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NOAA image of forecast winter precipitation for the USA.Dec. 18, 2003 — The Winter Solstice begins on Monday, December 22, but if you ask many people living in the U.S. they might tell you winter is already here! With this year poised to being one of the wettest years on record in many states east of the Mississippi, people are asking, “What will the rest of the winter bring?” (Click NOAA image for larger view of forecast winter precipitation for the USA. Click here for high resolution version, which is a large file. Please credit “NOAA.)

In its final winter outlook update the NOAA Climate Prediction Center is predicting January, February and March will bring above average temperatures to much of the western U. S., as well as the central and northern Plains and much of Alaska, and below average temperatures to the Southeast from eastern Texas through the Carolinas, including much of Florida. Precipitation is likely to be above average in the Pacific Northwest and western and central Texas, and below average over the Southwest, Florida and the Lower Missouri Valley.

NOAA image of forecast winter temperatures for the USA.When considering the season as a whole, the remaining parts of the nation, including the Northeast, can expect equal chances of above-, below- or near-normal temperatures and precipitation. However, within the three-month period, variable and changing jet stream patterns are likely to continue bringing periods of storminess and swings of temperature extremes, as seen in the Northeast thus far. (Click NOAA image for larger view of forecast winter temperatures for the USA. Click here for high resolution version, which is a large file. Please credit “NOAA.)

NOAA forecasters expect the existing multi-year drought conditions in much of the interior West and parts of the Central Plains to continue, with the best chances for some improvement from the Northern Rockies westward to the Northern Cascades. In many areas, especially Arizona, New Mexico, and the western Great Plains, drought will likely persist and contribute to lingering, long-term water shortages. Persistent rains and saturated ground in parts of the Northeast and mid-Atlantic raise the concern for flooding potential.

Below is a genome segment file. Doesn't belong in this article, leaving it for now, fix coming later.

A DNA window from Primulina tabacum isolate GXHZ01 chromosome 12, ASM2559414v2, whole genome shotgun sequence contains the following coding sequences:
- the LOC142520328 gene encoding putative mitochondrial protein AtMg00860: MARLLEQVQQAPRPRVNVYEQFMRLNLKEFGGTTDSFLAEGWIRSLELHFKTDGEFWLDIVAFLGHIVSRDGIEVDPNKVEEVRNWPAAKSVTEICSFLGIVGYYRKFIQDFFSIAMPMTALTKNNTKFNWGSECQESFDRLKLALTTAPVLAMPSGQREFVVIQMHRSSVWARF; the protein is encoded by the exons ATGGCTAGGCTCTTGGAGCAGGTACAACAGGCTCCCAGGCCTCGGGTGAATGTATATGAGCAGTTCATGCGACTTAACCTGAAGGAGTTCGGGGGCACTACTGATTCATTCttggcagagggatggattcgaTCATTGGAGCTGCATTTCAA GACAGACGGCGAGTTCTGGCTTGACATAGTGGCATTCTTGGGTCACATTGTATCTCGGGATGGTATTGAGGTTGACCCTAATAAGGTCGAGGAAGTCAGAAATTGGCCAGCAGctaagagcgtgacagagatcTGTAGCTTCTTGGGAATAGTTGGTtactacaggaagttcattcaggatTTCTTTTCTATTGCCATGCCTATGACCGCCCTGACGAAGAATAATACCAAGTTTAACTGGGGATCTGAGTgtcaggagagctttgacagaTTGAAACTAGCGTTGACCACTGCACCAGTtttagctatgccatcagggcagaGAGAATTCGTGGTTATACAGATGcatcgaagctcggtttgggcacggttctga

Here’s what you can expect
The U.S. 2004 winter outlook update for January through March calls for warmer-than-average conditions along the northern tier of the country from Washington eastward to Michigan, throughout the remainder of the West including Oregon, California, Nevada, Arizona and New Mexico, and in the inter-mountain states and central Great Plains to Iowa and Nebraska. Above average temperatures are also anticipated over most of Alaska. Cooler-than-average temperatures are expected across eastern Texas, Louisiana, Mississippi, Alabama, Georgia, northern and central Florida, and the Carolinas. For other parts of the nation, January - March will have equal chances of above-, below-, or near-normal temperatures.

Precipitation during January through March is likely to be above average in Oregon, Washington, and northern Idaho, as well as in much of western and central Texas. Drier-than-average conditions are favored in Arizona and nearby parts of each surrounding state, as well as in Nebraska, Kansas, eastern Iowa and northwest Missouri, and in Florida and southernmost parts of Georgia through Louisiana. The remainder of the country has equal chances of above-, below-, or near-normal precipitation during the period.

“December 2003 shows us just how variable winter patterns can be,” said Edward O’Lenic, meteorologist at the NOAA Climate Prediction Center. “It is important for people to pay close attention to local, daily weather forecasts so they can prepare for various precipitation types and temperature swings.”

NOAA will issue its spring outlook in March 2004.

The NOAA Climate Prediction Center is part of the NOAA National Weather Service, which is the primary source of weather data, forecasts and warnings for the United States and its territories.

NOAA is dedicated to enhancing economic security and national safety through the prediction and research of weather and climate-related events and providing environmental stewardship of the nation’s coastal and marine resources. NOAA is part of the U.S. Department of Commerce.

Relevant Web Sites
NOAA Outlook Maps, Graphics and Tables

NOAA USA Hazards Assessment

NOAA Storm Watch

NOAA Drought Information Center

Media Contact:
Carmeyia Gillis, NOAA Climate Prediction Center, (301) 763-8000 ext. 7163 or John Leslie, NOAA Climatic Data Center, (301) 457-5005